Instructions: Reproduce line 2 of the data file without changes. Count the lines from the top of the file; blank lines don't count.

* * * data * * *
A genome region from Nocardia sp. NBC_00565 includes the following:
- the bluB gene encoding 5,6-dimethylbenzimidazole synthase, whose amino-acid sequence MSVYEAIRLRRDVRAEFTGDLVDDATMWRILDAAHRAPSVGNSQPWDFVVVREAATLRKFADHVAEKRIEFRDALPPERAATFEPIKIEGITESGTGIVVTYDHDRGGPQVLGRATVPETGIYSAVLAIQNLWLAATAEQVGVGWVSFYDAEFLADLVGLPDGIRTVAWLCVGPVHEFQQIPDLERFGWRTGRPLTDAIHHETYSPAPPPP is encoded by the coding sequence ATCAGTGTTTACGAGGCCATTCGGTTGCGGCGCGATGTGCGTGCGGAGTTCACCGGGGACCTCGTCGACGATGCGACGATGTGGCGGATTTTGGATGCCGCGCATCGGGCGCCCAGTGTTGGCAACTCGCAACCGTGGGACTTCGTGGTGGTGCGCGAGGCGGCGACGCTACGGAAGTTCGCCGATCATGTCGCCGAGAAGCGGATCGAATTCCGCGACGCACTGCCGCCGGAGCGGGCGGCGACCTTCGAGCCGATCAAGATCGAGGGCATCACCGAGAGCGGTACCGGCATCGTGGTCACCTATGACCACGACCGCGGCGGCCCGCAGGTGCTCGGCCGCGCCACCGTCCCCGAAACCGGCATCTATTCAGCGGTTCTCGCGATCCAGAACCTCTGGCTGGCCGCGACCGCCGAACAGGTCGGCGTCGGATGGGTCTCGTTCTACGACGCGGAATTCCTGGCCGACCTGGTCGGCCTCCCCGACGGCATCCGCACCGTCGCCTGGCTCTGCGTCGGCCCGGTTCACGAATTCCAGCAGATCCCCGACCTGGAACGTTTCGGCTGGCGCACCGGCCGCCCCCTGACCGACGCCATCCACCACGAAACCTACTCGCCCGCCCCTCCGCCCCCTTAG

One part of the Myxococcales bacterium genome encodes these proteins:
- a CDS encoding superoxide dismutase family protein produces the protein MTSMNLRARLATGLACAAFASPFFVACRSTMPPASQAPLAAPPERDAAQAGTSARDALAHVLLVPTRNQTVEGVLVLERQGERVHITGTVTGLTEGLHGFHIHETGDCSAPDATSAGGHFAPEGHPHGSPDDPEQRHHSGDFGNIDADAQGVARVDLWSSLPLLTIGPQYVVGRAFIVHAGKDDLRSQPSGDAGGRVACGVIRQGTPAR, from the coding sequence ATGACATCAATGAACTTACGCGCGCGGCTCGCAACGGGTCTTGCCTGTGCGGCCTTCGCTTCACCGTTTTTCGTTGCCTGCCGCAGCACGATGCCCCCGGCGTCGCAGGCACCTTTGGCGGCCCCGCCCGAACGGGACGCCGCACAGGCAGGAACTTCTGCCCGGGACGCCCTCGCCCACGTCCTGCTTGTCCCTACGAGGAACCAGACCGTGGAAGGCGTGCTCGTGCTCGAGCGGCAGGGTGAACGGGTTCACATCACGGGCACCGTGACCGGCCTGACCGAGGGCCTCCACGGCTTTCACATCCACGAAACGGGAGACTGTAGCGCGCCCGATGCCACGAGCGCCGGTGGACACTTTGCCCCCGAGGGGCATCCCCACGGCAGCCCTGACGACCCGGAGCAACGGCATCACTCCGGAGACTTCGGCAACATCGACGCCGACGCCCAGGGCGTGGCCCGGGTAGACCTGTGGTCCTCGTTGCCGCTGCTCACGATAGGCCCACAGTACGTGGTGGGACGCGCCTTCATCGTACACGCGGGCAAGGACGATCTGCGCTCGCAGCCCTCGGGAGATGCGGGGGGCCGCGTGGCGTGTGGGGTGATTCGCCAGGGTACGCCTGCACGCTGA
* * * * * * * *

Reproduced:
- the bluB gene encoding 5,6-dimethylbenzimidazole synthase, whose amino-acid sequence MSVYEAIRLRRDVRAEFTGDLVDDATMWRILDAAHRAPSVGNSQPWDFVVVREAATLRKFADHVAEKRIEFRDALPPERAATFEPIKIEGITESGTGIVVTYDHDRGGPQVLGRATVPETGIYSAVLAIQNLWLAATAEQVGVGWVSFYDAEFLADLVGLPDGIRTVAWLCVGPVHEFQQIPDLERFGWRTGRPLTDAIHHETYSPAPPPP is encoded by the coding sequence ATCAGTGTTTACGAGGCCATTCGGTTGCGGCGCGATGTGCGTGCGGAGTTCACCGGGGACCTCGTCGACGATGCGACGATGTGGCGGATTTTGGATGCCGCGCATCGGGCGCCCAGTGTTGGCAACTCGCAACCGTGGGACTTCGTGGTGGTGCGCGAGGCGGCGACGCTACGGAAGTTCGCCGATCATGTCGCCGAGAAGCGGATCGAATTCCGCGACGCACTGCCGCCGGAGCGGGCGGCGACCTTCGAGCCGATCAAGATCGAGGGCATCACCGAGAGCGGTACCGGCATCGTGGTCACCTATGACCACGACCGCGGCGGCCCGCAGGTGCTCGGCCGCGCCACCGTCCCCGAAACCGGCATCTATTCAGCGGTTCTCGCGATCCAGAACCTCTGGCTGGCCGCGACCGCCGAACAGGTCGGCGTCGGATGGGTCTCGTTCTACGACGCGGAATTCCTGGCCGACCTGGTCGGCCTCCCCGACGGCATCCGCACCGTCGCCTGGCTCTGCGTCGGCCCGGTTCACGAATTCCAGCAGATCCCCGACCTGGAACGTTTCGGCTGGCGCACCGGCCGCCCCCTGACCGACGCCATCCACCACGAAACCTACTCGCCCGCCCCTCCGCCCCCTTAG